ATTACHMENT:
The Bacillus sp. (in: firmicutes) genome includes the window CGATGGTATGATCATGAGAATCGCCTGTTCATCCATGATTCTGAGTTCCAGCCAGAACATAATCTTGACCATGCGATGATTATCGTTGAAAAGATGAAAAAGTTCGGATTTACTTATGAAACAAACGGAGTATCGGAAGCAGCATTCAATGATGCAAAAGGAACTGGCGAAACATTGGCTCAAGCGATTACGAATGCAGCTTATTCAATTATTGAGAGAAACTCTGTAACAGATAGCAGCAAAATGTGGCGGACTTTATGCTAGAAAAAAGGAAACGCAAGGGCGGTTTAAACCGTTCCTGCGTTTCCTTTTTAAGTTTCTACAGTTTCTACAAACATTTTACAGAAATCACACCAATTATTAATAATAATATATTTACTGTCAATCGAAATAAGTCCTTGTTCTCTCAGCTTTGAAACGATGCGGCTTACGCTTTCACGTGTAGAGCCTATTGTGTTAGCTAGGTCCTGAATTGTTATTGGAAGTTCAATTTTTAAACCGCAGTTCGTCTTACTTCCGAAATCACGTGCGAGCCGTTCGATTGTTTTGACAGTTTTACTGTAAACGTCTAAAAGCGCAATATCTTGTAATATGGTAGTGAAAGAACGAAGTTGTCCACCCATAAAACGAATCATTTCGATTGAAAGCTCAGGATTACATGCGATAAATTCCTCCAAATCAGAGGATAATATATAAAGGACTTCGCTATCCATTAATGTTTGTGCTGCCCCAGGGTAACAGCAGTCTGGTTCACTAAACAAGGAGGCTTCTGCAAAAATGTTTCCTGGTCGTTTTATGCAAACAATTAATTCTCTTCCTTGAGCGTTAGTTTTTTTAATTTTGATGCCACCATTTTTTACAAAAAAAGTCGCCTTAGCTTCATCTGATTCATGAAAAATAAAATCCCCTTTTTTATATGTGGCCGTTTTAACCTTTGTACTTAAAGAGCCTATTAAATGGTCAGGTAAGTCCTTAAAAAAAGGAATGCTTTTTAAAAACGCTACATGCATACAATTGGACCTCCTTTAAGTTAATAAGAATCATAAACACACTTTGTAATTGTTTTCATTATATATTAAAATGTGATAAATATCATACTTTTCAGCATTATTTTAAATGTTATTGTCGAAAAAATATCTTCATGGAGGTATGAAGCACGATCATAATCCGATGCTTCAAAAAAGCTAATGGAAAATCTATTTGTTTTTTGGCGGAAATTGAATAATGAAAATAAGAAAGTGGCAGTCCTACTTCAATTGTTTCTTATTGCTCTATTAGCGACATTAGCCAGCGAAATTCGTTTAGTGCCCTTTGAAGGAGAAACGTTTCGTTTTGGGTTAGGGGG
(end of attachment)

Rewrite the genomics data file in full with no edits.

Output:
The Bacillus sp. (in: firmicutes) genome includes the window CGATGGTATGATCATGAGAATCGCCTGTTCATCCATGATTCTGAGTTCCAGCCAGAACATAATCTTGACCATGCGATGATTATCGTTGAAAAGATGAAAAAGTTCGGATTTACTTATGAAACAAACGGAGTATCGGAAGCAGCATTCAATGATGCAAAAGGAACTGGCGAAACATTGGCTCAAGCGATTACGAATGCAGCTTATTCAATTATTGAGAGAAACTCTGTAACAGATAGCAGCAAAATGTGGCGGACTTTATGCTAGAAAAAAGGAAACGCAAGGGCGGTTTAAACCGTTCCTGCGTTTCCTTTTTAAGTTTCTACAGTTTCTACAAACATTTTACAGAAATCACACCAATTATTAATAATAATATATTTACTGTCAATCGAAATAAGTCCTTGTTCTCTCAGCTTTGAAACGATGCGGCTTACGCTTTCACGTGTAGAGCCTATTGTGTTAGCTAGGTCCTGAATTGTTATTGGAAGTTCAATTTTTAAACCGCAGTTCGTCTTACTTCCGAAATCACGTGCGAGCCGTTCGATTGTTTTGACAGTTTTACTGTAAACGTCTAAAAGCGCAATATCTTGTAATATGGTAGTGAAAGAACGAAGTTGTCCACCCATAAAACGAATCATTTCGATTGAAAGCTCAGGATTACATGCGATAAATTCCTCCAAATCAGAGGATAATATATAAAGGACTTCGCTATCCATTAATGTTTGTGCTGCCCCAGGGTAACAGCAGTCTGGTTCACTAAACAAGGAGGCTTCTGCAAAAATGTTTCCTGGTCGTTTTATGCAAACAATTAATTCTCTTCCTTGAGCGTTAGTTTTTTTAATTTTGATGCCACCATTTTTTACAAAAAAAGTCGCCTTAGCTTCATCTGATTCATGAAAAATAAAATCCCCTTTTTTATATGTGGCCGTTTTAACCTTTGTACTTAAAGAGCCTATTAAATGGTCAGGTAAGTCCTTAAAAAAAGGAATGCTTTTTAAAAACGCTACATGCATACAATTGGACCTCCTTTAAGTTAATAAGAATCATAAACACACTTTGTAATTGTTTTCATTATATATTAAAATGTGATAAATATCATACTTTTCAGCATTATTTTAAATGTTATTGTCGAAAAAATATCTTCATGGAGGTATGAAGCACGATCATAATCCGATGCTTCAAAAAAGCTAATGGAAAATCTATTTGTTTTTTGGCGGAAATTGAATAATGAAAATAAGAAAGTGGCAGTCCTACTTCAATTGTTTCTTATTGCTCTATTAGCGACATTAGCCAGCGAAATTCGTTTAGTGCCCTTTGAAGGAGAAACGTTTCGTTTTGGGTTAGGGGG